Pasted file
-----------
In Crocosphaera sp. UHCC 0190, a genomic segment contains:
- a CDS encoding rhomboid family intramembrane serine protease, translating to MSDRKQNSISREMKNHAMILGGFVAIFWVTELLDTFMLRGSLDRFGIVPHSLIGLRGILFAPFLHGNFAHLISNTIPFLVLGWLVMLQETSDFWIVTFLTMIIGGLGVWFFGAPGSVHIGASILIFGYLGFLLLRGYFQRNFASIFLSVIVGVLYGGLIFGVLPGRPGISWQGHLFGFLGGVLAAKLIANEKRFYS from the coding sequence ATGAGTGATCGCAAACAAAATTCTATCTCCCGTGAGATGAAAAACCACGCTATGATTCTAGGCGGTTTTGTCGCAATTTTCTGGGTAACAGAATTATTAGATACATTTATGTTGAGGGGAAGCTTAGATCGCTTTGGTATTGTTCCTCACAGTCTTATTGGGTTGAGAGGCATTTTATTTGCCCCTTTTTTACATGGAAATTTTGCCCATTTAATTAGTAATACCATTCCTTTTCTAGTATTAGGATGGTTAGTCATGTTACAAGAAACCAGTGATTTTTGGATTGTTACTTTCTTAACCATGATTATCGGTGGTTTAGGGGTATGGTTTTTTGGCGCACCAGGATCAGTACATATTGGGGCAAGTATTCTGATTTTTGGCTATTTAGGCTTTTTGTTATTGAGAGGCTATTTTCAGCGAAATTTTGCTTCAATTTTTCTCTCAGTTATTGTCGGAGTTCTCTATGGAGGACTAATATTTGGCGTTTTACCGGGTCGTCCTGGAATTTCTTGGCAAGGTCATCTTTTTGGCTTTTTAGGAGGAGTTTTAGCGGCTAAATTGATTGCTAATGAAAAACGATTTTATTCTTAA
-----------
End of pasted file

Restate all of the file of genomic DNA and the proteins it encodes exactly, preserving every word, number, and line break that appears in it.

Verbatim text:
In Crocosphaera sp. UHCC 0190, a genomic segment contains:
- a CDS encoding rhomboid family intramembrane serine protease, translating to MSDRKQNSISREMKNHAMILGGFVAIFWVTELLDTFMLRGSLDRFGIVPHSLIGLRGILFAPFLHGNFAHLISNTIPFLVLGWLVMLQETSDFWIVTFLTMIIGGLGVWFFGAPGSVHIGASILIFGYLGFLLLRGYFQRNFASIFLSVIVGVLYGGLIFGVLPGRPGISWQGHLFGFLGGVLAAKLIANEKRFYS from the coding sequence ATGAGTGATCGCAAACAAAATTCTATCTCCCGTGAGATGAAAAACCACGCTATGATTCTAGGCGGTTTTGTCGCAATTTTCTGGGTAACAGAATTATTAGATACATTTATGTTGAGGGGAAGCTTAGATCGCTTTGGTATTGTTCCTCACAGTCTTATTGGGTTGAGAGGCATTTTATTTGCCCCTTTTTTACATGGAAATTTTGCCCATTTAATTAGTAATACCATTCCTTTTCTAGTATTAGGATGGTTAGTCATGTTACAAGAAACCAGTGATTTTTGGATTGTTACTTTCTTAACCATGATTATCGGTGGTTTAGGGGTATGGTTTTTTGGCGCACCAGGATCAGTACATATTGGGGCAAGTATTCTGATTTTTGGCTATTTAGGCTTTTTGTTATTGAGAGGCTATTTTCAGCGAAATTTTGCTTCAATTTTTCTCTCAGTTATTGTCGGAGTTCTCTATGGAGGACTAATATTTGGCGTTTTACCGGGTCGTCCTGGAATTTCTTGGCAAGGTCATCTTTTTGGCTTTTTAGGAGGAGTTTTAGCGGCTAAATTGATTGCTAATGAAAAACGATTTTATTCTTAA